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COVID-19 Distraction No.3

As I have been telling you for the last few weeks,I have been getting ready to publish my second book as COVID-19 laughs at us from its invisible hiding place. and shows no remorse in making our lives difficult. But it will pass. Hopefully soon.

My new book

"20 Things I Wish I Knew At 20"

will be available soon..

Here is the 3rd of my COVID-19 Distraction, short stories. This one is a longer story than usual (Just over 500 words) and some of you may have seen it before on other pages, but I like it and reading it again, thought I would share it once more, takes me back to when I was a father of young children.

It will be part of "Images" a collection of short stories I am hoping to get out later in the year.

An afternoon with my son

It was a cold October evening. The previous Fridays had been nice and warm. It seemed as if the last days of the Indian summer were going, and the grass would not need mowing again for another six months or so. My son was ten years old and although he preferred Badminton to Football, nevertheless was a good defender in the school team. He was a big boy, with a good football brain and could be relied on to intercept and get the ball up to the midfield players. He seldom went upfield himself, preferring to ensure that no one got past him to threaten the goalkeeper. On this particular Friday, all the parents arrived early to see how our team would fare against St. Dominic’s, the local league leaders. There was a little frisson between the two teams. As well as the best football team, they also had the best academic results of primary schools in West Essex. In fact, they were seen as a beacon primary school by OFSTED. The match was delayed while Reece finished his detention. Mr Witherspoon had tried in vain to get Mrs Jackson to postpone it until next week. Mrs Jackson, not remotely interested in football, took great delight in reminding Mr.Witherspoon that next week was half term, and the only thing she would be detaining was her cat. Mr.Witherspoon, kicking himself for the mistake made a quick exit back to the football pitch where he felt safe. He had never liked that blessed woman anyway.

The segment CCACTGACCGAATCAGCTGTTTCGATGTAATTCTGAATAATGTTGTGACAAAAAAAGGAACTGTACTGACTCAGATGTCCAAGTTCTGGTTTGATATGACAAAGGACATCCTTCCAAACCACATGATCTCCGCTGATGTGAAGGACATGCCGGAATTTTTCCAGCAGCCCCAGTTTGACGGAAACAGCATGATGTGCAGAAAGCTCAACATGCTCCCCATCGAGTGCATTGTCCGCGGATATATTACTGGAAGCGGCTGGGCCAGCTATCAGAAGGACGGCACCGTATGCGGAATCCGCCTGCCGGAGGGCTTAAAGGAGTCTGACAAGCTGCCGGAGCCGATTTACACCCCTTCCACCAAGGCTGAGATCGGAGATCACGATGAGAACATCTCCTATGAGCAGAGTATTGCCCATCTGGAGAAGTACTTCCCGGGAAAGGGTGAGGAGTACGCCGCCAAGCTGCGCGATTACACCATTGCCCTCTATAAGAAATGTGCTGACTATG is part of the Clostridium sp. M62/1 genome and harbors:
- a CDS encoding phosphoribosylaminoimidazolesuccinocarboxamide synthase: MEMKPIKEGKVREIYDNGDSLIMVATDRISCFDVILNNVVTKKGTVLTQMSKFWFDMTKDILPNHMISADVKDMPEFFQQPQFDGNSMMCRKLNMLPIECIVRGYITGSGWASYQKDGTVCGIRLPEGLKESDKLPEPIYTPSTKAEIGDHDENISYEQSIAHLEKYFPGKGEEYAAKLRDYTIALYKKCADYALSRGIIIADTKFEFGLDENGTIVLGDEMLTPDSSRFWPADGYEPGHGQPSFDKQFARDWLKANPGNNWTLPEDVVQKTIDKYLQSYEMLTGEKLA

The match finally kicked off, and they were slaughtering us. By half time, our team was lucky only to be losing 3-0. My son was our best player as far as I was concerned. St. Dominic’s score would have been double, had he not saved four shots from going in. Mr Witherspoon started discussing match tactics before they came off the pitch. Our team came out with new confidence in the second half and treated their opponents with the contempt we had suffered previously. We were all over them, and I was hoarse from shouting, especially when it got to 3-3, and only five minutes remained. St. Dominic’s, like most arrogant people, knew only how to win. They did not know how to dig in and fight, so when pressure was applied, they simply fought amongst themselves.

I was thinking this when from the corner of my eye, I noticed my son with the ball on his left foot going upfield. He went past their attackers and midfielders with ease, dummied their giant lumbering defender and slid the ball delicately pass the goalkeeper, into the back of their net.

I shouted. I screamed and after the whistle, gave him the biggest hug ever. He smiled and said he did not know what all the fuss was about. I smiled because I could see how good it made him feel. It really was the best day of his young life so far.

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